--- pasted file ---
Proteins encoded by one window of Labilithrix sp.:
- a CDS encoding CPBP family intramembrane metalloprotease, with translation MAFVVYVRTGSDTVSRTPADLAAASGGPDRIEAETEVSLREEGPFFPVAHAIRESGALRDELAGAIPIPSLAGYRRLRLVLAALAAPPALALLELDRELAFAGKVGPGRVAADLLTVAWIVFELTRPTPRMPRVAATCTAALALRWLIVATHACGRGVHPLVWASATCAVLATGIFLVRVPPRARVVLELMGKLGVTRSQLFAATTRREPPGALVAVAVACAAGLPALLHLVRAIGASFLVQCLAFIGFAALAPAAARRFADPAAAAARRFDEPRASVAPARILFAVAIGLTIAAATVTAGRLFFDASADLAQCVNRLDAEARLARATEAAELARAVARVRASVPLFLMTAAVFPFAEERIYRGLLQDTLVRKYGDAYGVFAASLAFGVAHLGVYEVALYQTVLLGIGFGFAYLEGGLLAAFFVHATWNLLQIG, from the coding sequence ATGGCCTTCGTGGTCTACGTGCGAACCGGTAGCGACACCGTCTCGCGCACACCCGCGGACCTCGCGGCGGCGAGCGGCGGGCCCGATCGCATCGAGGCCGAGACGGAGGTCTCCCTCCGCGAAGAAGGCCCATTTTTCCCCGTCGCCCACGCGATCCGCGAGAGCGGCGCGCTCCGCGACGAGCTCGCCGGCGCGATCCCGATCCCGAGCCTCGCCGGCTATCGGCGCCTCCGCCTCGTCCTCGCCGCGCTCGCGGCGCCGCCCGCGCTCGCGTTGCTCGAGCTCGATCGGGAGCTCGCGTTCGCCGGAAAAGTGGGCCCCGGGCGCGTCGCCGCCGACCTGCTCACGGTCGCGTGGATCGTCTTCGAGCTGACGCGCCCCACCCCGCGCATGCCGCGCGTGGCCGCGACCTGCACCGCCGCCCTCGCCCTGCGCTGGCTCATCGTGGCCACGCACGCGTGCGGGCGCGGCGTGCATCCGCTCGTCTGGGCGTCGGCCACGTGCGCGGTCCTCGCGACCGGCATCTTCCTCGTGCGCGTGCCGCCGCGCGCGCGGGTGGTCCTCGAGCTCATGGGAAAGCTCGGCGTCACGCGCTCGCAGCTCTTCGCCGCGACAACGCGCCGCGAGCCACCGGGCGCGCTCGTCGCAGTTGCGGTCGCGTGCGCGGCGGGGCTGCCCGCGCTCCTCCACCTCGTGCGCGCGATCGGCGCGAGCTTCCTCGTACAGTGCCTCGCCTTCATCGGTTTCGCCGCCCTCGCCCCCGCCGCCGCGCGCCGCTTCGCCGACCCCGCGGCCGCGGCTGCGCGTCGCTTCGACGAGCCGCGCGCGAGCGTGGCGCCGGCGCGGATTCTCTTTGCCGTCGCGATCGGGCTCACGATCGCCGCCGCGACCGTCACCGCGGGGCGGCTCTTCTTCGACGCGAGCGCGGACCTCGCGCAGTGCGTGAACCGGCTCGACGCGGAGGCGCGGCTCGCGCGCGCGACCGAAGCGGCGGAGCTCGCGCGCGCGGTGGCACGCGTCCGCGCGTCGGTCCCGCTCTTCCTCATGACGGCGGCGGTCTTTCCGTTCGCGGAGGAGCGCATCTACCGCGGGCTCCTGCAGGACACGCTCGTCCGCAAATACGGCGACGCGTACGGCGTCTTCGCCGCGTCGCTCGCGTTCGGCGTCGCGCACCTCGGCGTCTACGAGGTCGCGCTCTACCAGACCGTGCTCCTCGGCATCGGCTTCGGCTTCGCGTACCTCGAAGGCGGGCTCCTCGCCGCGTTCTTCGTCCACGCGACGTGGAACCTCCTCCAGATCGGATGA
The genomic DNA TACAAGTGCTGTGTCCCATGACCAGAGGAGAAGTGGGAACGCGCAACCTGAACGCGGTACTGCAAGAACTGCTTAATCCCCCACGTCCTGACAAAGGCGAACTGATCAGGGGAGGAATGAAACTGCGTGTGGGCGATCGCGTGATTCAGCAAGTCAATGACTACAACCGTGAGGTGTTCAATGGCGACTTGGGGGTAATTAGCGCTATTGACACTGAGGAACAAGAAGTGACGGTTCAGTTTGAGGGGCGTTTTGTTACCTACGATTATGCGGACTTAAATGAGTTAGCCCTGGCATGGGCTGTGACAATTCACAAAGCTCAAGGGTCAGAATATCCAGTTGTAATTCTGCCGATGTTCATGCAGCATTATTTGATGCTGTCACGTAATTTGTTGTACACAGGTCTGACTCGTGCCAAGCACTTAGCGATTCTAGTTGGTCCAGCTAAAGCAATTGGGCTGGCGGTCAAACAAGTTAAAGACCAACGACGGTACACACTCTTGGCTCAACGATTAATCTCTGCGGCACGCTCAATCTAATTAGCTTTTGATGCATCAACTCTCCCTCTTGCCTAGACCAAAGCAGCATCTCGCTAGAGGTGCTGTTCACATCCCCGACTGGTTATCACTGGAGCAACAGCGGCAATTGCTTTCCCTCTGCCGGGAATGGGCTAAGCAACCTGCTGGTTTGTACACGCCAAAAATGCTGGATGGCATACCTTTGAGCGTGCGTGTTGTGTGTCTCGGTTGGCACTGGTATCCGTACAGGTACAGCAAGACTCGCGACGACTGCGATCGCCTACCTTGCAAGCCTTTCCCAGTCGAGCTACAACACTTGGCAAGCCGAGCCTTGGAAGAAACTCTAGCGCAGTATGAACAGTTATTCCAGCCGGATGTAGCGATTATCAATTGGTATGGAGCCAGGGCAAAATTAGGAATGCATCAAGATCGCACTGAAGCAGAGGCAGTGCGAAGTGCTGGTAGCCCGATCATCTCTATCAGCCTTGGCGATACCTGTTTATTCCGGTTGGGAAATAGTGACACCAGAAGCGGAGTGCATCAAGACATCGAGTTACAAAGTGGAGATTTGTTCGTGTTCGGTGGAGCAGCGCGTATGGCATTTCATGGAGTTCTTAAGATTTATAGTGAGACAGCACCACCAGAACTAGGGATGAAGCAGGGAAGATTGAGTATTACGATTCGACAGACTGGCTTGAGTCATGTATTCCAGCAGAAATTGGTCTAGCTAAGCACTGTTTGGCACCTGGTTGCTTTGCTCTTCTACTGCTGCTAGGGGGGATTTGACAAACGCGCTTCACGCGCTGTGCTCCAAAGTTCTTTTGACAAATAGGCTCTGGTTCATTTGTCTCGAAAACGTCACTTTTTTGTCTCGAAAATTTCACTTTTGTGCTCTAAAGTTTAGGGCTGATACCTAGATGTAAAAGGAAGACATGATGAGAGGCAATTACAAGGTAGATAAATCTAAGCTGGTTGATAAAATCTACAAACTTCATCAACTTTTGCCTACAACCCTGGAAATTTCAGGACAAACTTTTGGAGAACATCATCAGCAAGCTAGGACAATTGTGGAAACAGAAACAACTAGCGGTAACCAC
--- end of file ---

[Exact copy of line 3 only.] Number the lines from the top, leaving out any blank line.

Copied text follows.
The genomic DNA TACAAGTGCTGTGTCCCATGACCAGAGGAGAAGTGGGAACGCGCAACCTGAACGCGGTACTGCAAGAACTGCTTAATCCCCCACGTCCTGACAAAGGCGAACTGATCAGGGGAGGAATGAAACTGCGTGTGGGCGATCGCGTGATTCAGCAAGTCAATGACTACAACCGTGAGGTGTTCAATGGCGACTTGGGGGTAATTAGCGCTATTGACACTGAGGAACAAGAAGTGACGGTTCAGTTTGAGGGGCGTTTTGTTACCTACGATTATGCGGACTTAAATGAGTTAGCCCTGGCATGGGCTGTGACAATTCACAAAGCTCAAGGGTCAGAATATCCAGTTGTAATTCTGCCGATGTTCATGCAGCATTATTTGATGCTGTCACGTAATTTGTTGTACACAGGTCTGACTCGTGCCAAGCACTTAGCGATTCTAGTTGGTCCAGCTAAAGCAATTGGGCTGGCGGTCAAACAAGTTAAAGACCAACGACGGTACACACTCTTGGCTCAACGATTAATCTCTGCGGCACGCTCAATCTAATTAGCTTTTGATGCATCAACTCTCCCTCTTGCCTAGACCAAAGCAGCATCTCGCTAGAGGTGCTGTTCACATCCCCGACTGGTTATCACTGGAGCAACAGCGGCAATTGCTTTCCCTCTGCCGGGAATGGGCTAAGCAACCTGCTGGTTTGTACACGCCAAAAATGCTGGATGGCATACCTTTGAGCGTGCGTGTTGTGTGTCTCGGTTGGCACTGGTATCCGTACAGGTACAGCAAGACTCGCGACGACTGCGATCGCCTACCTTGCAAGCCTTTCCCAGTCGAGCTACAACACTTGGCAAGCCGAGCCTTGGAAGAAACTCTAGCGCAGTATGAACAGTTATTCCAGCCGGATGTAGCGATTATCAATTGGTATGGAGCCAGGGCAAAATTAGGAATGCATCAAGATCGCACTGAAGCAGAGGCAGTGCGAAGTGCTGGTAGCCCGATCATCTCTATCAGCCTTGGCGATACCTGTTTATTCCGGTTGGGAAATAGTGACACCAGAAGCGGAGTGCATCAAGACATCGAGTTACAAAGTGGAGATTTGTTCGTGTTCGGTGGAGCAGCGCGTATGGCATTTCATGGAGTTCTTAAGATTTATAGTGAGACAGCACCACCAGAACTAGGGATGAAGCAGGGAAGATTGAGTATTACGATTCGACAGACTGGCTTGAGTCATGTATTCCAGCAGAAATTGGTCTAGCTAAGCACTGTTTGGCACCTGGTTGCTTTGCTCTTCTACTGCTGCTAGGGGGGATTTGACAAACGCGCTTCACGCGCTGTGCTCCAAAGTTCTTTTGACAAATAGGCTCTGGTTCATTTGTCTCGAAAACGTCACTTTTTTGTCTCGAAAATTTCACTTTTGTGCTCTAAAGTTTAGGGCTGATACCTAGATGTAAAAGGAAGACATGATGAGAGGCAATTACAAGGTAGATAAATCTAAGCTGGTTGATAAAATCTACAAACTTCATCAACTTTTGCCTACAACCCTGGAAATTTCAGGACAAACTTTTGGAGAACATCATCAGCAAGCTAGGACAATTGTGGAAACAGAAACAACTAGCGGTAACCAC